Asunto(s)
Protocolos de Quimioterapia Combinada Antineoplásica/uso terapéutico , Neoplasias de la Mama/tratamiento farmacológico , Neutropenia Febril Inducida por Quimioterapia/prevención & control , Factor Estimulante de Colonias de Granulocitos/uso terapéutico , Adhesión a Directriz/estadística & datos numéricos , Neoplasias Pulmonares/tratamiento farmacológico , Adulto , Neoplasias de la Mama/epidemiología , Neoplasias de la Mama/patología , Quimioprevención/métodos , Quimioprevención/normas , Quimioprevención/estadística & datos numéricos , Neutropenia Febril Inducida por Quimioterapia/epidemiología , Relación Dosis-Respuesta a Droga , Femenino , Alemania/epidemiología , Humanos , Incidencia , Neoplasias Pulmonares/epidemiología , Neoplasias Pulmonares/patología , Masculino , Persona de Mediana Edad , Pautas de la Práctica en Medicina/normas , Pautas de la Práctica en Medicina/estadística & datos numéricos , Estudios Retrospectivos , Factores de Riesgo , Encuestas y Cuestionarios
8.
Clin Infect Dis ; 68(1): 37-42, 2019 01 01.
Artículo en Inglés | MEDLINE | ID: mdl-29790923

RESUMEN

Background: Expanding use of preexposure prophylaxis (PrEP) in ways that address current racial/ethnic disparities is an important human immunodeficiency virus (HIV) prevention goal. We investigated missed opportunities to provide PrEP during healthcare visits that occur prior to HIV infection. Methods: This retrospective cohort study linked South Carolina HIV case surveillance data to 3 statewide healthcare databases. Characteristics of patients, healthcare visits and providers, sexually transmitted diseases (STDs), and other diagnoses were assessed for medical encounters occurring before an initial HIV diagnosis. Adjusted odds ratios were used to identify correlates of missed opportunities for PrEP provision. Results: Of 885 persons newly diagnosed during the study period, 586 (66%) had 4029 visits to a healthcare facility prior to their HIV diagnosis (mean of 6.9 visits) with missed opportunities for provision of PrEP. Emergency medicine-trained clinicians conducted (61%) and primary care clinicians (family practice or internal medicine) conducted 10% of visits. Also, 42% of visits were by persons who were uninsured or self-paid, 36% had public insurance, and 18% had commercial insurance. In multivariable analyses, being female, black, or aged <30 years were statistically significant predictors of having prior healthcare visits. Among persons with at least 1 healthcare visit prior to their HIV diagnosis, 28.5% had a diagnosis of gonorrhea, syphilis, or chlamydia at any visit. Conclusions: Healthcare visits occurring among persons who would benefit from provision of PrEP, especially persons with diagnosed STDs, should be leveraged to increase use of PrEP and reduce the risk of HIV acquisition.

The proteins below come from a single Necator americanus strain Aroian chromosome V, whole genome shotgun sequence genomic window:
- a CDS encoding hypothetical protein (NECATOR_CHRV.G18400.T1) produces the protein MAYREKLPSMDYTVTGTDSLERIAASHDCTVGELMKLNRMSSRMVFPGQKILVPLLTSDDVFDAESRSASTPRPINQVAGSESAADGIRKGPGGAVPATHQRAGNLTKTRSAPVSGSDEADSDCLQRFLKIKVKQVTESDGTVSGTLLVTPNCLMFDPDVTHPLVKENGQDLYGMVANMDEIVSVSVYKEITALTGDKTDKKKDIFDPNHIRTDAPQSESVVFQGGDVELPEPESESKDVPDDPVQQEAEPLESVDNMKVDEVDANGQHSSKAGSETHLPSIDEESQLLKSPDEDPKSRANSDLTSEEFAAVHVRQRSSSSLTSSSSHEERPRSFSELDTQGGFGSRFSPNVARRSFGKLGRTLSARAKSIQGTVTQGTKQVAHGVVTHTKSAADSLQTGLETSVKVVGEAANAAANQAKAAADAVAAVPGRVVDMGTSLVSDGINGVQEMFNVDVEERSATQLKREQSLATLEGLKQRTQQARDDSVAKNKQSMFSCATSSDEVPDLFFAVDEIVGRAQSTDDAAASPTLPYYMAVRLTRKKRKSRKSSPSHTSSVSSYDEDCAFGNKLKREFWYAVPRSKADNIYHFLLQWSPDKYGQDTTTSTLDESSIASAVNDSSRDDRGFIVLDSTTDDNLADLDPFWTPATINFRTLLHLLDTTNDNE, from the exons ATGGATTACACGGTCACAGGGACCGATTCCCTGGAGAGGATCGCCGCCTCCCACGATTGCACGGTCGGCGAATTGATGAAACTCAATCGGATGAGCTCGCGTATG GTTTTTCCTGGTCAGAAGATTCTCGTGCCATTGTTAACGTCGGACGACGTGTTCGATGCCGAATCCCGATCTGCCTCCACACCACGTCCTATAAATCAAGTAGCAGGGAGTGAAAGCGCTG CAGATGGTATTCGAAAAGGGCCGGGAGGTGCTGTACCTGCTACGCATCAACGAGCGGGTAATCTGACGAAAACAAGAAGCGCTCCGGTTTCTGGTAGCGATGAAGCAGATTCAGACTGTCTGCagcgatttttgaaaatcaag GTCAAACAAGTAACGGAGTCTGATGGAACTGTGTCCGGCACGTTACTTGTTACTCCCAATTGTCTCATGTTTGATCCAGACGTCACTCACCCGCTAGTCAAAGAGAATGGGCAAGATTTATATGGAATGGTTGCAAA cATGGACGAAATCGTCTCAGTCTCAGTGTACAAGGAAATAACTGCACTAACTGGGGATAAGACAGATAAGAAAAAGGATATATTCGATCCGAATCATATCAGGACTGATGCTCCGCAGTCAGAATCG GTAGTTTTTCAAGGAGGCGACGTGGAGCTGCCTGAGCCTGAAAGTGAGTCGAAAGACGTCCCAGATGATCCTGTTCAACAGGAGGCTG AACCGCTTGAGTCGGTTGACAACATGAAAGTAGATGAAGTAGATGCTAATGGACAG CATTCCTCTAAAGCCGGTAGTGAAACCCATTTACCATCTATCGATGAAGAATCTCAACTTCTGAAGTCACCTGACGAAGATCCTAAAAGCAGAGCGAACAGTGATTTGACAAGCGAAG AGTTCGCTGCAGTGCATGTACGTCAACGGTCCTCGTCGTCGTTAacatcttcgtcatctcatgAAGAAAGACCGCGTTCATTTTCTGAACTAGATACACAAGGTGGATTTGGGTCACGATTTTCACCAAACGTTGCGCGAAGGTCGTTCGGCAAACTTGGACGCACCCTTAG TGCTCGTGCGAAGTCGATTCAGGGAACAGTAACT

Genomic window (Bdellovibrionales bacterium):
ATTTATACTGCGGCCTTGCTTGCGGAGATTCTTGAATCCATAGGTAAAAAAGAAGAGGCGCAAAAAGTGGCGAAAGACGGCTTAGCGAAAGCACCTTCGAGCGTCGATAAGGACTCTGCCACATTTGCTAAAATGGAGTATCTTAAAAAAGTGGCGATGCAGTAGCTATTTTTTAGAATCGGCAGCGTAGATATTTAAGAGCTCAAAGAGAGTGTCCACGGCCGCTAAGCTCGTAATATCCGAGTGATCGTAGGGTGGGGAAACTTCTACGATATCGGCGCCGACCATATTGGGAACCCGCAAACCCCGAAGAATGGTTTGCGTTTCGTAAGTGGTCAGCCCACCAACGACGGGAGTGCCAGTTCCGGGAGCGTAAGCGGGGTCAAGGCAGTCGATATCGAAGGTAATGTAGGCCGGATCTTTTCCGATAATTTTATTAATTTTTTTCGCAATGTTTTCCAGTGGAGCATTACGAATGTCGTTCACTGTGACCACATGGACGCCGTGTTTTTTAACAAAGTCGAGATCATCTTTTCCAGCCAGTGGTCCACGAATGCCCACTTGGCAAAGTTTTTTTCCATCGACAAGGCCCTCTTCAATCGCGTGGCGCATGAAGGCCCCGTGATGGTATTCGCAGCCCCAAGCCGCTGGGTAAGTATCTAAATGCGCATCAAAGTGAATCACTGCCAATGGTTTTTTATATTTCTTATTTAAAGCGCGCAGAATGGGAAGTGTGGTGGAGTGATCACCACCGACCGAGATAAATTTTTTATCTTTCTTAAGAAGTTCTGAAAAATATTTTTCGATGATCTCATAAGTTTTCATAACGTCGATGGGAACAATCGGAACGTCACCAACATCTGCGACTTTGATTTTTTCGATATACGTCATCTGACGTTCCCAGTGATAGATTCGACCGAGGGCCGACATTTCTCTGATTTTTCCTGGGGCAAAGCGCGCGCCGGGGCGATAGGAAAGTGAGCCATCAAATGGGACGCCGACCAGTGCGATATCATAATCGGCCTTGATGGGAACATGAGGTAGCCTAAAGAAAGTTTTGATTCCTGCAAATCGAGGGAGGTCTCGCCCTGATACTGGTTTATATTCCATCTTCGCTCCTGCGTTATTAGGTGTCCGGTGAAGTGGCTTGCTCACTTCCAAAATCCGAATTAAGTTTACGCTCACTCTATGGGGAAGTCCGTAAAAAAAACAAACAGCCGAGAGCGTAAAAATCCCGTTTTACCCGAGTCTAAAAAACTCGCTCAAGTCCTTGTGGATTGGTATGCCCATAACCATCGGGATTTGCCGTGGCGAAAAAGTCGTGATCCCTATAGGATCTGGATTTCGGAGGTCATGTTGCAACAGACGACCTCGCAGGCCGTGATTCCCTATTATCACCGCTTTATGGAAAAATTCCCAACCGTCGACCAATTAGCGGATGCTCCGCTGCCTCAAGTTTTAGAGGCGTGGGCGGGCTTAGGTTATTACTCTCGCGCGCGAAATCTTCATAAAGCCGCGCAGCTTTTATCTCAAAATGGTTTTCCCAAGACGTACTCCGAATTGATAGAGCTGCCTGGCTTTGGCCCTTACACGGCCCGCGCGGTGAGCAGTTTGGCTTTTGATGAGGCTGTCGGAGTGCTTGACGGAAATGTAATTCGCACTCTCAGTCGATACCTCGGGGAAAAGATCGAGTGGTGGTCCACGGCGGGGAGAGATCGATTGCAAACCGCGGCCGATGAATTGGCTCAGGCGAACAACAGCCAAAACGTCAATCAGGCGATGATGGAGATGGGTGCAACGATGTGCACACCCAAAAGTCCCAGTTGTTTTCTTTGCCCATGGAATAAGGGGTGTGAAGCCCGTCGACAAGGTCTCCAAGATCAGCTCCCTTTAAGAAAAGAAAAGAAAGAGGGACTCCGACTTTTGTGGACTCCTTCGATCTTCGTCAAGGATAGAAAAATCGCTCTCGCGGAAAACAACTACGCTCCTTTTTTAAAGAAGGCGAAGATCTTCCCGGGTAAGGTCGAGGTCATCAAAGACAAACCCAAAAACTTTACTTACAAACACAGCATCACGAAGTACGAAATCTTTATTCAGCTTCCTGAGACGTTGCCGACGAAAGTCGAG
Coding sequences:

Asunto(s)
Fármacos Anti-VIH/uso terapéutico , Quimioprevención/métodos , Infecciones por VIH/diagnóstico , Infecciones por VIH/prevención & control , Profilaxis Pre-Exposición/métodos , Prescripciones/estadística & datos numéricos , Adolescente , Adulto , Anciano , Anciano de 80 o más Años , Quimioprevención/estadística & datos numéricos , Femenino , Humanos , Masculino , Persona de Mediana Edad , Profilaxis Pre-Exposición/estadística & datos numéricos , Estudios Retrospectivos , South Carolina , Adulto Joven
9.
Support Care Cancer ; 27(1): 249-255, 2019 Jan.
Artículo en Inglés | MEDLINE | ID: mdl-29938306

RESUMEN

PURPOSE: Despite recent advances in prophylaxis and management, 20% of patients who receive moderately to severely emetogenic chemotherapy continue to experience nausea and vomiting. Relying on patients' own words, this study sought to capture and characterize the lived experience with chemotherapy-induced nausea and vomiting (CINV) for this important subgroup of patients. METHODS: Solid tumor patients with a history of poorly controlled CINV provided informed consent and participated in a semi-structured interview, which was audio-recorded and transcribed. After data saturation, enrollment ceased, and inductive, qualitative analytic methods were employed. RESULTS: The median age of the 20 enrolled patients was 56 years (range 27-83) with an equal gender split; half had gastrointestinal cancers. Two themes emerged. First, CINV is severe and multidimensional: "It's like shredding your muscles… It's doing it over and over again." This symptom complex has psychosocial implications: "Isolation is a big thing." Financial toxicity is also implicated: "I use [an antiemetic] when I feel like it is absolutely necessary because it is so expensive I cannot afford it anyway." The second theme is underreporting of symptoms. Patients seemed to accept N/V as part of treatment and were therefore less forthcoming: "God, if you're pumping poison in your system, you gotta expect some side effects." CONCLUSIONS: These vivid data should motivate investigators to continue conducting clinical trials CINV and should remind healthcare providers about the importance of patient education on the availability of therapy for breakthrough symptomatology.